Here’s one way doctors can help patients take their medication regularly
Patients follow medication guidelines better with decision-making training
Miscommunications are common in healthcare. The Affordable Care Act addresses the need for shared decision making and patient education in medical practice to close these communication gaps. Shared decision making and patient education engage the patient to improve their understanding of their medical conditions, making them more likely to ask questions about their treatment and how to follow guidelines. A new study shows that shared decision making may be effective in improving patient education, though it’s not conclusive.
Patients do not follow their medication guidelines appropriately about 20 and 50 percent of the time. And 21 to 42 percent of patients with diabetes do not adhere to their medication guidelines. Engaging patients and their families in decision making offers a reliable option for improving health outcomes.
The Office-Guidelines Applied to Practice (Office-GAP) research study was conducted at Michigan State University College of Human Medicine. The research program addresses communication barriers between patients and physicians by working with low-income, minority patients with diabetes, heart disease or both.
“Communication is part of medical care, it is not optional,” says William Hart-Davidson, Office-GAP co-author. The program is creating a culture with more transparency between patients and physicians. Office-GAP is providing doctors and other staff with communication training and educating patients about shared decision making and helpful educational tools. As a key part of the study, the program holds group visits for patients to receive personalized attention from their physicians.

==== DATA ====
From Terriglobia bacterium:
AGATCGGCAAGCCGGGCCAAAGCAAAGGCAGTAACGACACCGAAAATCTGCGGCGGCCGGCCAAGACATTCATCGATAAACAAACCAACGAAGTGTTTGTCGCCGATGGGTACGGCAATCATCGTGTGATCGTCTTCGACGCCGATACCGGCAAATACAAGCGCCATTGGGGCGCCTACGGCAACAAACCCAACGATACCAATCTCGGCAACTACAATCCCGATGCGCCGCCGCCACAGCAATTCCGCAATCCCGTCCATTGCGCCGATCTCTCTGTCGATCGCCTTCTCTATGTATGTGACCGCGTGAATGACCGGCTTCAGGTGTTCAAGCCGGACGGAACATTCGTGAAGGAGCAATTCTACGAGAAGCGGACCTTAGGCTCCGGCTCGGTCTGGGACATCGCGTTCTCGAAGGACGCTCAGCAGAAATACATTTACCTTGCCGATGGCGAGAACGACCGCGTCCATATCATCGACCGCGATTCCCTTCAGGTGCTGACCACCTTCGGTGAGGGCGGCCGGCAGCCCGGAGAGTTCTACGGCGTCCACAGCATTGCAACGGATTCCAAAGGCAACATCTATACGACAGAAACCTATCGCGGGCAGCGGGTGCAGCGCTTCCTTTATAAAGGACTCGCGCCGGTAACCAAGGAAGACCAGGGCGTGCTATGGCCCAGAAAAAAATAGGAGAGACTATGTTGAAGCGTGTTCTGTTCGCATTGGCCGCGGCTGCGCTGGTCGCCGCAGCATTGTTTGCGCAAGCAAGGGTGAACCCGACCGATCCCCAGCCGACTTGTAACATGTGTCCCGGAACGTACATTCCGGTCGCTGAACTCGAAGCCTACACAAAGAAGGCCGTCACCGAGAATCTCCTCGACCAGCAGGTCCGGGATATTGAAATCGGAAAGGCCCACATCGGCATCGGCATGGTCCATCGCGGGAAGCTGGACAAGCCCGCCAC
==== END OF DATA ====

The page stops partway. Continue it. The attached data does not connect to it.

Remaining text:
Group visits give doctors the opportunity to take more thorough information concerning the patients lifestyle by spending more time with the patient outside of the clinical setting. Group visits give patients and physicians a chance to find the medication that works best for the patient and to express their concerns. In order to keep the conversation going effectively, Office-GAP developed a checklist tool for doctors and patients to use during follow-up appointments.
The paper was published in BMC Health Services Research and explains that a patient’s likelihood of adhering to their medication guidelines increased by 52 percent after six months in the Office-GAP program compared to traditional care. After 12 months, medication adherence was still 34 percent higher than patients without decision making training, although researchers couldn’t rule out that other factors may have caused that difference. While enrolled in the program, patients meet with clinical research assistants at their doctor’s appointments, which are generally scheduled three months, six months and 12 months from the day they join the study. At the follow-up appointments patients complete a questionnaire and get $10, a friendly incentive for attending the group visit and two follow-up appointments.
The study is currently being funded by Michigan State University, but going forward the study is seeking funding from the National Institute of Health. Hart-Davidson says that researchers hope to add a text messaging feature to the program.
As for future Office-GAP findings, Office-GAP research consultant, Margaret Rovner-Holmes says, “we need a bigger study with more sites. This is a fantastic study, but it is not definitive. This could be stronger with more sites and a bigger population group. We don’t want to overstate that we have solved everything.”